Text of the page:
homes is at least 3

Hypothesis Testing Example

(continued)

An alternate way of constructing rejection region:

Now

expressed

= .05 in x, not z

units

x

Reject H0 Do not reject H0

2.8684 3

2.84 σ 0.8

Since x = 2.84 < 2.8684, x α = μ zα n = 3 1.645 100 = 2.8684

we reject the null

hypothesis

p-Value Approach to Testing

Test Statistic ( Z or t statistic )

Obtain the p-value from a table or

computer

Compare the p-value with

◦ If p-value < , reject H0

◦ If p-value , do not reject H0

p-Value Approach to Testing

(continued)

statistic more extreme ( ≤ or ) than

the observed sample value given H0 is

true

◦ Also called observed level of significance

rejected

p-value example

mean of 2.84 (or something further below

the mean) if the true mean is = 3.0?

= .05

P( x 2.84 | μ = 3.0)

p-value =.0228

2.84 3.0

= P z

0.8 x

100

2.8684 3

= P(z 2.0) = .0228

2.84

p-value example (continued)

◦ If p-value < , reject H0

◦ If p-value , do not reject H0

= .05

Here: p-value = .0228 p-value =.0228

= .05

Since .0228 < .05, we reject

the null hypothesis

2.8684 3

2.84

Example: Upper Tail z Test

for Mean ( Known)

A phone industry manager thinks that

customer monthly cell phone bill have

increased, and now average over $52

per month. The company wishes to test

this claim. (Assume = 10 is known)

Form hypothesis test:

H0: μ ≤ 52 the average is not over $52 per month

HA: μ > 52 the average is greater than $52 per month

(i.e., sufficient evidence exists to support the

manager’s claim)

Example: Find Rejection Region

(continued)

Suppose that = .10 is chosen for this test

= .10

0 zα=1.28

Review:

Finding Critical Value - One Tail

Standard Normal

What is z given = 0.10? Distribution Table (Portion)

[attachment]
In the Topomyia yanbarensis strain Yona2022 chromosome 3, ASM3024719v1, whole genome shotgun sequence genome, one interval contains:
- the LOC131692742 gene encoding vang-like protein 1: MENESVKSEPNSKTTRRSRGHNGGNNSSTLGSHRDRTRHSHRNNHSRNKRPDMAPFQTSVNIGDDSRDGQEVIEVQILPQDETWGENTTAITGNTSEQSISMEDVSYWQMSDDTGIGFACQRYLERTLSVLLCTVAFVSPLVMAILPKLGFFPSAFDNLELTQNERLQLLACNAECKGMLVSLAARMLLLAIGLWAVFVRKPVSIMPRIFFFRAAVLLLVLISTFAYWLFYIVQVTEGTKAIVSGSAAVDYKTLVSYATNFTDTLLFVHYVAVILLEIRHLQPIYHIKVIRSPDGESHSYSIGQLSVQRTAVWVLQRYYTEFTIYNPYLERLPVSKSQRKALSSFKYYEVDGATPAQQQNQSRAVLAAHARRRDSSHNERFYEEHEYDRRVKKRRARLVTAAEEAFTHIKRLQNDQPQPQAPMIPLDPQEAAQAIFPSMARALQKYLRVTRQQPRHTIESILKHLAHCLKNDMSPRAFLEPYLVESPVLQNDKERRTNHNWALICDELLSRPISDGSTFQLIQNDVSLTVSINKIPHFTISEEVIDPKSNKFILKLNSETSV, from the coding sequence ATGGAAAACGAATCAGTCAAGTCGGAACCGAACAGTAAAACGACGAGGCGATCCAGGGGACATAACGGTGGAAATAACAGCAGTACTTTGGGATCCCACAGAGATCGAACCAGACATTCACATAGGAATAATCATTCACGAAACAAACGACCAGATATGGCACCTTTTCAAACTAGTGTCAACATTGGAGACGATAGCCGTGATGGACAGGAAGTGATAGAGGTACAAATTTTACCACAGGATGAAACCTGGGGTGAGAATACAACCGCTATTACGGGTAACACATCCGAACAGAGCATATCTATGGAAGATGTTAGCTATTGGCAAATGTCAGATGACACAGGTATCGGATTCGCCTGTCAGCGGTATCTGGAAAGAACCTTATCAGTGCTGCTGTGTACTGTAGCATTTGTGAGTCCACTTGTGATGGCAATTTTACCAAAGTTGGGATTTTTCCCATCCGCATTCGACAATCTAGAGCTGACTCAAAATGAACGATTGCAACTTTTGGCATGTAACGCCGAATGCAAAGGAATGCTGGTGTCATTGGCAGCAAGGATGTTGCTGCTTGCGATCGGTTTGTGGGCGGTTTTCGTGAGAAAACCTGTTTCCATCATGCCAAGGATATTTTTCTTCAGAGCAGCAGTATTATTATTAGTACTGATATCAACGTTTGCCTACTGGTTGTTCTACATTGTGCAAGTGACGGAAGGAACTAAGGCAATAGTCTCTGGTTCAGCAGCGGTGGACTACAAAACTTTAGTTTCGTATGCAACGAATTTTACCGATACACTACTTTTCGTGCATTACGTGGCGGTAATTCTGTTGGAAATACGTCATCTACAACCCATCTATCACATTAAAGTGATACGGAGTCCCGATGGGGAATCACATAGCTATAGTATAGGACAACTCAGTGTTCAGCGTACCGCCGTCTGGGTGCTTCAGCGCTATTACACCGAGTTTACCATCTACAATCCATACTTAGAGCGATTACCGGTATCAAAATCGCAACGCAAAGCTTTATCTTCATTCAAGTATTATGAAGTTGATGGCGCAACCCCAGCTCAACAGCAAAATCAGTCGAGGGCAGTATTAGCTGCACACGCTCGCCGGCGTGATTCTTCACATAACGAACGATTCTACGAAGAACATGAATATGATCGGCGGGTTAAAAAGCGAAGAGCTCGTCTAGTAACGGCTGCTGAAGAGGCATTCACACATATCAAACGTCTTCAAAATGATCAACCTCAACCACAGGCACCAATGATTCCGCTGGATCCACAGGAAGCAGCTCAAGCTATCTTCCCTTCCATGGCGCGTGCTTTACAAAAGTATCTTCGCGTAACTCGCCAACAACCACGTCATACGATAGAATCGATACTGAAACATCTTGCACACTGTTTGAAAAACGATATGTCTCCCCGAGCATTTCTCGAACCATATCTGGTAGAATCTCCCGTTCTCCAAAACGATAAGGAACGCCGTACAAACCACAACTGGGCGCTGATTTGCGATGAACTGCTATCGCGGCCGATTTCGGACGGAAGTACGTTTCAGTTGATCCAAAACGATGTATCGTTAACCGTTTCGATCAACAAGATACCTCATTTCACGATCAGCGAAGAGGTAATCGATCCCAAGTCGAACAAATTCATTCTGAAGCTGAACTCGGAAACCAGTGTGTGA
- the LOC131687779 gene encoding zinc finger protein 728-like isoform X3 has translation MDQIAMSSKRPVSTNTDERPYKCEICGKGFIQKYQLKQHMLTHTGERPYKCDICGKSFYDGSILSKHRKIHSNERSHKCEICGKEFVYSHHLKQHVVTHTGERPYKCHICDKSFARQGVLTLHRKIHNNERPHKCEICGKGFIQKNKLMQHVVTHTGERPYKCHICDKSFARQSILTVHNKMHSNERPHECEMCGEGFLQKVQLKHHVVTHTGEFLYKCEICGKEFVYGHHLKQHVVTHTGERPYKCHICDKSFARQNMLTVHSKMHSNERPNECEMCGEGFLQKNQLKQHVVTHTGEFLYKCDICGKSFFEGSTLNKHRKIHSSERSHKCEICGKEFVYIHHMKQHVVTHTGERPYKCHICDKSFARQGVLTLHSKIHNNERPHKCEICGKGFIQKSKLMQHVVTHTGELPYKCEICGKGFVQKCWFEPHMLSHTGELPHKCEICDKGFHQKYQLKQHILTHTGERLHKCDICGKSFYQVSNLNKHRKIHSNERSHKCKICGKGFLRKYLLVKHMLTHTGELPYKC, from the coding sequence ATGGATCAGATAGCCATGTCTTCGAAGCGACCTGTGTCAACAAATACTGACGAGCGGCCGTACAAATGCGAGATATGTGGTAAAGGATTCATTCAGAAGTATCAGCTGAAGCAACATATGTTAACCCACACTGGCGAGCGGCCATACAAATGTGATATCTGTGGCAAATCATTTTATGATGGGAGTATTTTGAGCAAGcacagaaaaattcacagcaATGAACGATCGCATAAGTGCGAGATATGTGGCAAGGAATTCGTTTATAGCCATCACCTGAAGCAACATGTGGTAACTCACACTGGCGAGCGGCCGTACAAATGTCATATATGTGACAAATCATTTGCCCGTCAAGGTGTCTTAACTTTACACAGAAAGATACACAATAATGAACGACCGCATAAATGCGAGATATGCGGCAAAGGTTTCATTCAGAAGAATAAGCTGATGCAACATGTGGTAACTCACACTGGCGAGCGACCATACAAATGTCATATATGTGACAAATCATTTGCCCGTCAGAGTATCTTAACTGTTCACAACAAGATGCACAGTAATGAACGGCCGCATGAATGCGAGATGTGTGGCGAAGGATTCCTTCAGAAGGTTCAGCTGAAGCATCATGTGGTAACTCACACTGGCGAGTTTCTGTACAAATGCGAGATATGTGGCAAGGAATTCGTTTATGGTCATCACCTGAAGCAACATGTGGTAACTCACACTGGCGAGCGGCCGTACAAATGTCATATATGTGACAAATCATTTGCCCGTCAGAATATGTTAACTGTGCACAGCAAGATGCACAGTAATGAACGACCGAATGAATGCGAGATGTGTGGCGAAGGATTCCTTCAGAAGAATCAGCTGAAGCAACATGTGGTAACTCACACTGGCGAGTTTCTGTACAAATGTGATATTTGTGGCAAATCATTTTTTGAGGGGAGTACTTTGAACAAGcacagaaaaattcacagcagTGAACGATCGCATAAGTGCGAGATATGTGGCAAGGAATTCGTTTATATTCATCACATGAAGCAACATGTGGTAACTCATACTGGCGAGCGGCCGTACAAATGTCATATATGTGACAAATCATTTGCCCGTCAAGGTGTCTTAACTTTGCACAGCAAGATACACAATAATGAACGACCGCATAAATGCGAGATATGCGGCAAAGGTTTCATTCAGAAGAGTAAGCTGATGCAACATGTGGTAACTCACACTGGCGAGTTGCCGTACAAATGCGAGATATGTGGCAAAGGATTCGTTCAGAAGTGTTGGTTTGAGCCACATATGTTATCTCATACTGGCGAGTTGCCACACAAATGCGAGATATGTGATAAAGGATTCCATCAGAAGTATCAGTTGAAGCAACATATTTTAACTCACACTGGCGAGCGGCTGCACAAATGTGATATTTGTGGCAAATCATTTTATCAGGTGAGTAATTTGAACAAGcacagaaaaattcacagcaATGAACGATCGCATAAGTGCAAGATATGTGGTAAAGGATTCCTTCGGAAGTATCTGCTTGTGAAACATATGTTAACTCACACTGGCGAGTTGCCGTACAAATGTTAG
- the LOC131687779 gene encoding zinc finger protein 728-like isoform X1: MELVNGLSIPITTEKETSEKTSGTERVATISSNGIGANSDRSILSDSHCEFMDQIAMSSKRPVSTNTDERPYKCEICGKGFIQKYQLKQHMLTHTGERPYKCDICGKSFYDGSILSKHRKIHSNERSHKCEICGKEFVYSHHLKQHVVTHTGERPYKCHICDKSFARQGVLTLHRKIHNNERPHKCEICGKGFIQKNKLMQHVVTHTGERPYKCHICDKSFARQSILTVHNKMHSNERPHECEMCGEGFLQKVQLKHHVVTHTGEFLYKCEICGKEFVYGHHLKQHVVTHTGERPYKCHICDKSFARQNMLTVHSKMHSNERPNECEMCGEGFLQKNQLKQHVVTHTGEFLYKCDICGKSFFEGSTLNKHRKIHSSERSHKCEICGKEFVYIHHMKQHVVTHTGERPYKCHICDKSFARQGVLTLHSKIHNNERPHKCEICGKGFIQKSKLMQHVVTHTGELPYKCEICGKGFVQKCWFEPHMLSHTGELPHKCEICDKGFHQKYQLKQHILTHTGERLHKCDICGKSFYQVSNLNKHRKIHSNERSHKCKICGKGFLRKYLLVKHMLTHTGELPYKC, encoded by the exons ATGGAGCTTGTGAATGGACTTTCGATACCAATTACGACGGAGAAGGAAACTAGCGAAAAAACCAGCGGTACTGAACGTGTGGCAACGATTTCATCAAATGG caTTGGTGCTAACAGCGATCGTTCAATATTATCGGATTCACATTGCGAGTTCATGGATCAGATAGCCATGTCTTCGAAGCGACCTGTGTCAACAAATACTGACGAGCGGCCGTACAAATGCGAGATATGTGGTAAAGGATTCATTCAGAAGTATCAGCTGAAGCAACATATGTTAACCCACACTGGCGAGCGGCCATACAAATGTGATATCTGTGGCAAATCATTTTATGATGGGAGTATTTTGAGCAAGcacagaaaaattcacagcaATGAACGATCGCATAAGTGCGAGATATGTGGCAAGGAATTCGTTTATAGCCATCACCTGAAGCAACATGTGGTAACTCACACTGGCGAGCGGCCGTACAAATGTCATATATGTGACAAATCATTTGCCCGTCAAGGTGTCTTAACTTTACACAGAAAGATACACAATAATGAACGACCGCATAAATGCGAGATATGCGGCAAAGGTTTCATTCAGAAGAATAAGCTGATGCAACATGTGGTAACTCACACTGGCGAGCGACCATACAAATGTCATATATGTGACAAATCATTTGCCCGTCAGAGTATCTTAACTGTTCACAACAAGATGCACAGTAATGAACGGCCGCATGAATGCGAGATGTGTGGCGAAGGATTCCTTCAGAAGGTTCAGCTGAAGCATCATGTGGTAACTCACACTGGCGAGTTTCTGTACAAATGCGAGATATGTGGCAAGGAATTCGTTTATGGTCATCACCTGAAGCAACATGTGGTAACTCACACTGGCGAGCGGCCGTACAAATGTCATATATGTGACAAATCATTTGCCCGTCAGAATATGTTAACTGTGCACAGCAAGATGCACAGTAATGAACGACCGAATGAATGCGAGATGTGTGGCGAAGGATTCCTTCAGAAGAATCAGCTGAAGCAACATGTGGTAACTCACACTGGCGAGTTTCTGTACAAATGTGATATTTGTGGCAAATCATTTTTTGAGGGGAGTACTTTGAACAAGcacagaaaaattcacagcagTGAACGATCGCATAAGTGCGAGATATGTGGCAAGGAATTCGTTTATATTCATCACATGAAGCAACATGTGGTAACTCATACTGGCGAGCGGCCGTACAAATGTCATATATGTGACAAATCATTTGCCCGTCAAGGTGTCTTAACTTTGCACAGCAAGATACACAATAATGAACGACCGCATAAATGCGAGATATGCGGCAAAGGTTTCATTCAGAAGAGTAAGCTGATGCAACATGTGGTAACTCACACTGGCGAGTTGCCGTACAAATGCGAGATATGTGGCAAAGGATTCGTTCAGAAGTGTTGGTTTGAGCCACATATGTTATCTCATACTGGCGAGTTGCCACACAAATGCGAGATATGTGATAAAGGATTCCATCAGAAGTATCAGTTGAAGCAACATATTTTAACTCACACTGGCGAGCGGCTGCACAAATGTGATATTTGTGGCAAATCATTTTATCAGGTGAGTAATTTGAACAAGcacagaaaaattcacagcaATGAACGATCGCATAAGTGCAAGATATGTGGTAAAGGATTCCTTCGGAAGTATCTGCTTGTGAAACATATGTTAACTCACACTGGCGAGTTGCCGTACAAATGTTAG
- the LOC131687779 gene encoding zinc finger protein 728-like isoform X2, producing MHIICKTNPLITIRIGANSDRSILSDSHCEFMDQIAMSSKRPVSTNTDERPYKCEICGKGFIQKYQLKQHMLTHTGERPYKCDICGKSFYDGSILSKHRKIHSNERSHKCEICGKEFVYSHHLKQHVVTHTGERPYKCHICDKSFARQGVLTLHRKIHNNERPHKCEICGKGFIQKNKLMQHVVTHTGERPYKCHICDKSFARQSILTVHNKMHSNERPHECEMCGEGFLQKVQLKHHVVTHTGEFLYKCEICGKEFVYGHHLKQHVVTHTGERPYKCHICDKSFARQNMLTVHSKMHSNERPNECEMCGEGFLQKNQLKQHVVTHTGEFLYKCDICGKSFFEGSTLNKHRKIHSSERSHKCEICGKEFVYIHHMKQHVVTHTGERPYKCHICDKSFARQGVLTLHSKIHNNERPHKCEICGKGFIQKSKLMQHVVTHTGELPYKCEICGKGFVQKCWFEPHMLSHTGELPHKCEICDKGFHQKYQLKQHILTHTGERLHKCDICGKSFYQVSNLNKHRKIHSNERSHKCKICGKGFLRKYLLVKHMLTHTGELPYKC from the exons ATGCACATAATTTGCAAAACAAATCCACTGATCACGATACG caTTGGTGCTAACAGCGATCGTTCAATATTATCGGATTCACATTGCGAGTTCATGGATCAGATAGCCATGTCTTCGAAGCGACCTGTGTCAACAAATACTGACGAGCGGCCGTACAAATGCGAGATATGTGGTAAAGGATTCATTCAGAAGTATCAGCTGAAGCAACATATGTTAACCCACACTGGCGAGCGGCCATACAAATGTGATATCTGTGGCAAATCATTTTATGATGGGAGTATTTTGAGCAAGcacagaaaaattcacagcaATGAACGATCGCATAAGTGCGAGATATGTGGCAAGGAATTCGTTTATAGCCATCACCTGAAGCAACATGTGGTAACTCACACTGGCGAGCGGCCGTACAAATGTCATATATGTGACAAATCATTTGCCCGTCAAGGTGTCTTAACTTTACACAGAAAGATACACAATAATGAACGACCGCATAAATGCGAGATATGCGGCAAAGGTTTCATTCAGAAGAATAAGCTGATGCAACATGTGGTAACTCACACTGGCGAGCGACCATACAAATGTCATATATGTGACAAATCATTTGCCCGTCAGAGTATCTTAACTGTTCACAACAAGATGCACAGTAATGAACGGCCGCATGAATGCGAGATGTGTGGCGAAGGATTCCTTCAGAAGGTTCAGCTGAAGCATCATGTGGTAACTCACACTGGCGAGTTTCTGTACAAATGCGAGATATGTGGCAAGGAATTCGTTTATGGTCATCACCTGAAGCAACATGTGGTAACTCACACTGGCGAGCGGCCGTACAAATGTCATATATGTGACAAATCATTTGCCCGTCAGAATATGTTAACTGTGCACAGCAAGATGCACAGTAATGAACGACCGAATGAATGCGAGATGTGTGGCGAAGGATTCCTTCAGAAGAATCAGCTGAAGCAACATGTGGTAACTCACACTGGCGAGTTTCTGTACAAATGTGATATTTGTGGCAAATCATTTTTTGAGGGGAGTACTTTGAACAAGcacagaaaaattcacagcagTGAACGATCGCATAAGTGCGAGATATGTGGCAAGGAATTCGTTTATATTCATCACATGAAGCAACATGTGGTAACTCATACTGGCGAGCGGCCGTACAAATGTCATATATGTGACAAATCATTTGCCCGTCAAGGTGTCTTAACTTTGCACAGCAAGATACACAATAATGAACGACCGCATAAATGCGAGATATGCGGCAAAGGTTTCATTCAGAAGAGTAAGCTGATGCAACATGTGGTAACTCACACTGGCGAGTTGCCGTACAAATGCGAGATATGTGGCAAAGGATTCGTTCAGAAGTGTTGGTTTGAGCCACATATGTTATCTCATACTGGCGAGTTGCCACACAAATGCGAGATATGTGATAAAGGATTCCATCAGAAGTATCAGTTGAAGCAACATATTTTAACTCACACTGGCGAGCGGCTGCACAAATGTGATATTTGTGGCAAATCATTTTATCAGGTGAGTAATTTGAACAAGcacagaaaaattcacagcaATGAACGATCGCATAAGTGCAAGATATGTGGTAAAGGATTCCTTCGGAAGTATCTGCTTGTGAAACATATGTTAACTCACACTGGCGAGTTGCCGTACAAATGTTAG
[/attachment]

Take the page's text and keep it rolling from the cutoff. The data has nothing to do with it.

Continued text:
.90 .10

Z .07 .08 .09

= .10

1.1 .3790 .3810 .3830

.50 .40

1.2 .3980 .3997 .4015

z 0 1.28

1.3 .4147 .4162 .4177

Critical Value

= 1.28

Example: Test Statistic (continued)

test statistic

Suppose a sample is taken with the

following results: n = 64, x = 53.1 (=10

was assumed known)

x μ 53.1 52

z = = = 0.88

σ 10

n 64

Example: Decision (continued)

Reach a decision and interpret the

result: Reject H0

= .10

1.28

0

z = .88

Do not reject H0 since z = 0.88 ≤ 1.28

i.e.: there is not sufficient evidence that the

mean bill is over $52

p -Value Solution (continued)

p-value = .1894

P( x 53.1 | μ = 52.0)

Reject H0

= .10

53.1 52.0

= P z

10

0 64

Do not reject H0 Reject H0

1.28 = P(z 0.88) = .5 .3106

z = .88 = .1894

Example: Two-Tail Test

( Unknown)

hotel room in New York

is said to be $168 per

night. A random sample

of 25 hotels resulted in

x = $172.50 and

s = $15.40. Test at the H0: μ = 168

= 0.05 level. HA: μ 168

(Assume the population distribution is normal)

Example Solution: Two-Tail Test

HA: μ 168

tα/2

-tα/2 0

n = 25 -2.0639 1.46

2.0639

is unknown, x μ 172.50 168

so use a t t n1 = = = 1.46

s 15.40

statistic n 25

Critical Value:

Do not reject H0: not sufficient evidence that

t24 = ± 2.0639 true mean cost is different than $168